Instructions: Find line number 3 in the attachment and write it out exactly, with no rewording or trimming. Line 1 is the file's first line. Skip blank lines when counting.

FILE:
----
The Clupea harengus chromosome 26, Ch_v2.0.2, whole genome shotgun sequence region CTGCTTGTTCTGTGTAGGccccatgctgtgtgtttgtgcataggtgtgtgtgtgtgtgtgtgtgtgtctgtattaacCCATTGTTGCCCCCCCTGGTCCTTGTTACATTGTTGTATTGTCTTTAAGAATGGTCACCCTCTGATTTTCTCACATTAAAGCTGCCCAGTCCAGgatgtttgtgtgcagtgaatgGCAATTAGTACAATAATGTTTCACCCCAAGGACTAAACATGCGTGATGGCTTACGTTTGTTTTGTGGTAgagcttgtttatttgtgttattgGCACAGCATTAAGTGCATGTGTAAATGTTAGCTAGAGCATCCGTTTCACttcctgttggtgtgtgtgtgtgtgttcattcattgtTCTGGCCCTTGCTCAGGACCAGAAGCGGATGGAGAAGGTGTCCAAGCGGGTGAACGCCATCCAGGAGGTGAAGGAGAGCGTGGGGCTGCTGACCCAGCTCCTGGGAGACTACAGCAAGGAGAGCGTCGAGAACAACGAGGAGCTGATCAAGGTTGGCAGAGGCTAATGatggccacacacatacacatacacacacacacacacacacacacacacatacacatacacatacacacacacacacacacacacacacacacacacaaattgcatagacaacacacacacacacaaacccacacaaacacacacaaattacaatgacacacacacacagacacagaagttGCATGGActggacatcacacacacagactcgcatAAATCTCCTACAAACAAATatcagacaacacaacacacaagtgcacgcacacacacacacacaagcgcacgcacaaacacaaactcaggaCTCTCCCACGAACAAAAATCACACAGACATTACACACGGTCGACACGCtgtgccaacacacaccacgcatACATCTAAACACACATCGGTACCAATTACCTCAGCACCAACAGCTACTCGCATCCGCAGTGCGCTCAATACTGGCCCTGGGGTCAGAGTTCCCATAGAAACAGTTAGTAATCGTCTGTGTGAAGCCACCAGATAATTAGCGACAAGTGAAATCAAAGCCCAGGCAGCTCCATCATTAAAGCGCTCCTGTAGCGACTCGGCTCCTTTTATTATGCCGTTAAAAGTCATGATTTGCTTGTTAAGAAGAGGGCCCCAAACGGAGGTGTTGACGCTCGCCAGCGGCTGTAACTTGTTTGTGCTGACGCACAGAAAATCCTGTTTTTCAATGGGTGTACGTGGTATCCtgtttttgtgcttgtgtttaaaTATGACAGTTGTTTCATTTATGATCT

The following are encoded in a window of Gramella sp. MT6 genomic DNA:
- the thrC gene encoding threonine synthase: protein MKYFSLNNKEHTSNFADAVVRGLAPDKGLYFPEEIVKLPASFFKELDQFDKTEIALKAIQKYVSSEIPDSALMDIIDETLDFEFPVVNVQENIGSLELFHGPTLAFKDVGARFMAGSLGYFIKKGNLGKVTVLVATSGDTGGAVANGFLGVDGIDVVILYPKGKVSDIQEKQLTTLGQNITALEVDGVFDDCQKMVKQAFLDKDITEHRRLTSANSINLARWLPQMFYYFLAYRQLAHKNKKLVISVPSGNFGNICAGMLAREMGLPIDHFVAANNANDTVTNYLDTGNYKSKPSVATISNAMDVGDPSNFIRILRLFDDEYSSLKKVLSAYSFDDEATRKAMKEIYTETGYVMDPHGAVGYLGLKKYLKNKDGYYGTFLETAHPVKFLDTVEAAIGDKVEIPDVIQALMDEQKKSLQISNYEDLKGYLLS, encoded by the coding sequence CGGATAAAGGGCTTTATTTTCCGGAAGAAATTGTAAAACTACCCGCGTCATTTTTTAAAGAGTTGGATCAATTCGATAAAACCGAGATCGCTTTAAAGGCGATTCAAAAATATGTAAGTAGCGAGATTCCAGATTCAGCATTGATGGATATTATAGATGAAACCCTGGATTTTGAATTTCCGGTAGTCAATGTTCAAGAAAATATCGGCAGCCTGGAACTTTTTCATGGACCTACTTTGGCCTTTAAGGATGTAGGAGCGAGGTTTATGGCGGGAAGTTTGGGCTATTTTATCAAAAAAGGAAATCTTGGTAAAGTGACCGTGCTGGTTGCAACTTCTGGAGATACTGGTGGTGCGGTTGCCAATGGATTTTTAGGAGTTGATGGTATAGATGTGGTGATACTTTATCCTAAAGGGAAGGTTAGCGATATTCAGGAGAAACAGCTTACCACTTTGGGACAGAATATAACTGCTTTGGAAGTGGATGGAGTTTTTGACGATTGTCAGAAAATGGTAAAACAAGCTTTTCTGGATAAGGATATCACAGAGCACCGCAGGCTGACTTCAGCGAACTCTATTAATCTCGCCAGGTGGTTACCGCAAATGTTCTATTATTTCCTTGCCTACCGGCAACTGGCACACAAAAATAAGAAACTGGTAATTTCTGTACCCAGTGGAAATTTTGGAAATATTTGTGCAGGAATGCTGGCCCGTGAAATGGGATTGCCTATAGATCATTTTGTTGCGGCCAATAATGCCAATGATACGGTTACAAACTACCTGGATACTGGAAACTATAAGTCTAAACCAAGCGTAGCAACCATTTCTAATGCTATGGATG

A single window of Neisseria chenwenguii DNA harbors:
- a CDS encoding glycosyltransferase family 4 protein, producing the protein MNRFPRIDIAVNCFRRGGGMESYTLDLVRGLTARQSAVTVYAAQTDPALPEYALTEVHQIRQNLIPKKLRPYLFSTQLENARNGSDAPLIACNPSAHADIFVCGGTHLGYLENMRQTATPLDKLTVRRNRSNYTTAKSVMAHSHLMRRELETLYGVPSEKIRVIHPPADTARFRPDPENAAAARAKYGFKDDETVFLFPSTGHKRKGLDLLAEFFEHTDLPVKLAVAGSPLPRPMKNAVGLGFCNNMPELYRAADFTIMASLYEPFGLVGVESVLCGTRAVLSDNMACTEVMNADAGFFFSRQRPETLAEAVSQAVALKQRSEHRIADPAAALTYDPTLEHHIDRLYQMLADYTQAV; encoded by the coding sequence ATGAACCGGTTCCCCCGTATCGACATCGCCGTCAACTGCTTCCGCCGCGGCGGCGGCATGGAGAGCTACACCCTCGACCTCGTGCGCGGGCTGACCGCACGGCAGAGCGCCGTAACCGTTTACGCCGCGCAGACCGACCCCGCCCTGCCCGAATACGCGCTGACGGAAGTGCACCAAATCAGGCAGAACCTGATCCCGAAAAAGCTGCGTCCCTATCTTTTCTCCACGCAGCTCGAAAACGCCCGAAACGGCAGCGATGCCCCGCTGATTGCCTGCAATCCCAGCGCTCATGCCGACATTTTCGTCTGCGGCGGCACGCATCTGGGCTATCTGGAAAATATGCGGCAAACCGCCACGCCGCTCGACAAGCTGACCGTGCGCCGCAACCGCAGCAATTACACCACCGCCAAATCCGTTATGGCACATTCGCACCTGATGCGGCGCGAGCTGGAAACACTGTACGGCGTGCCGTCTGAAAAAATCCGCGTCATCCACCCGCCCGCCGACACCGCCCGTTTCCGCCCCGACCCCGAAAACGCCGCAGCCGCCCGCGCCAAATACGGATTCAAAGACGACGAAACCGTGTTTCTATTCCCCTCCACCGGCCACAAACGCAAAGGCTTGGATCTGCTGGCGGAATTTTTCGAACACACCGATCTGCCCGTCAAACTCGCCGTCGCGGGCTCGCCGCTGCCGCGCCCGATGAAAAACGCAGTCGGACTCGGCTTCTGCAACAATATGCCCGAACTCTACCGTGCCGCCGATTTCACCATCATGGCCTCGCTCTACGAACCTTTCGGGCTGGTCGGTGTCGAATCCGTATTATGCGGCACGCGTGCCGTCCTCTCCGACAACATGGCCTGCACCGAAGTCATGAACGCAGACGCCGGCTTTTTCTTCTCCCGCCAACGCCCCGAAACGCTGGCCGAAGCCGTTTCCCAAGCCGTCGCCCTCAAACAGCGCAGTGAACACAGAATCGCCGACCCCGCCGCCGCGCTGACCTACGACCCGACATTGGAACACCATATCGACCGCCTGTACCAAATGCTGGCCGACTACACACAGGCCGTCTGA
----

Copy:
- the thrC gene encoding threonine synthase: protein MKYFSLNNKEHTSNFADAVVRGLAPDKGLYFPEEIVKLPASFFKELDQFDKTEIALKAIQKYVSSEIPDSALMDIIDETLDFEFPVVNVQENIGSLELFHGPTLAFKDVGARFMAGSLGYFIKKGNLGKVTVLVATSGDTGGAVANGFLGVDGIDVVILYPKGKVSDIQEKQLTTLGQNITALEVDGVFDDCQKMVKQAFLDKDITEHRRLTSANSINLARWLPQMFYYFLAYRQLAHKNKKLVISVPSGNFGNICAGMLAREMGLPIDHFVAANNANDTVTNYLDTGNYKSKPSVATISNAMDVGDPSNFIRILRLFDDEYSSLKKVLSAYSFDDEATRKAMKEIYTETGYVMDPHGAVGYLGLKKYLKNKDGYYGTFLETAHPVKFLDTVEAAIGDKVEIPDVIQALMDEQKKSLQISNYEDLKGYLLS, encoded by the coding sequence CGGATAAAGGGCTTTATTTTCCGGAAGAAATTGTAAAACTACCCGCGTCATTTTTTAAAGAGTTGGATCAATTCGATAAAACCGAGATCGCTTTAAAGGCGATTCAAAAATATGTAAGTAGCGAGATTCCAGATTCAGCATTGATGGATATTATAGATGAAACCCTGGATTTTGAATTTCCGGTAGTCAATGTTCAAGAAAATATCGGCAGCCTGGAACTTTTTCATGGACCTACTTTGGCCTTTAAGGATGTAGGAGCGAGGTTTATGGCGGGAAGTTTGGGCTATTTTATCAAAAAAGGAAATCTTGGTAAAGTGACCGTGCTGGTTGCAACTTCTGGAGATACTGGTGGTGCGGTTGCCAATGGATTTTTAGGAGTTGATGGTATAGATGTGGTGATACTTTATCCTAAAGGGAAGGTTAGCGATATTCAGGAGAAACAGCTTACCACTTTGGGACAGAATATAACTGCTTTGGAAGTGGATGGAGTTTTTGACGATTGTCAGAAAATGGTAAAACAAGCTTTTCTGGATAAGGATATCACAGAGCACCGCAGGCTGACTTCAGCGAACTCTATTAATCTCGCCAGGTGGTTACCGCAAATGTTCTATTATTTCCTTGCCTACCGGCAACTGGCACACAAAAATAAGAAACTGGTAATTTCTGTACCCAGTGGAAATTTTGGAAATATTTGTGCAGGAATGCTGGCCCGTGAAATGGGATTGCCTATAGATCATTTTGTTGCGGCCAATAATGCCAATGATACGGTTACAAACTACCTGGATACTGGAAACTATAAGTCTAAACCAAGCGTAGCAACCATTTCTAATGCTATGGATG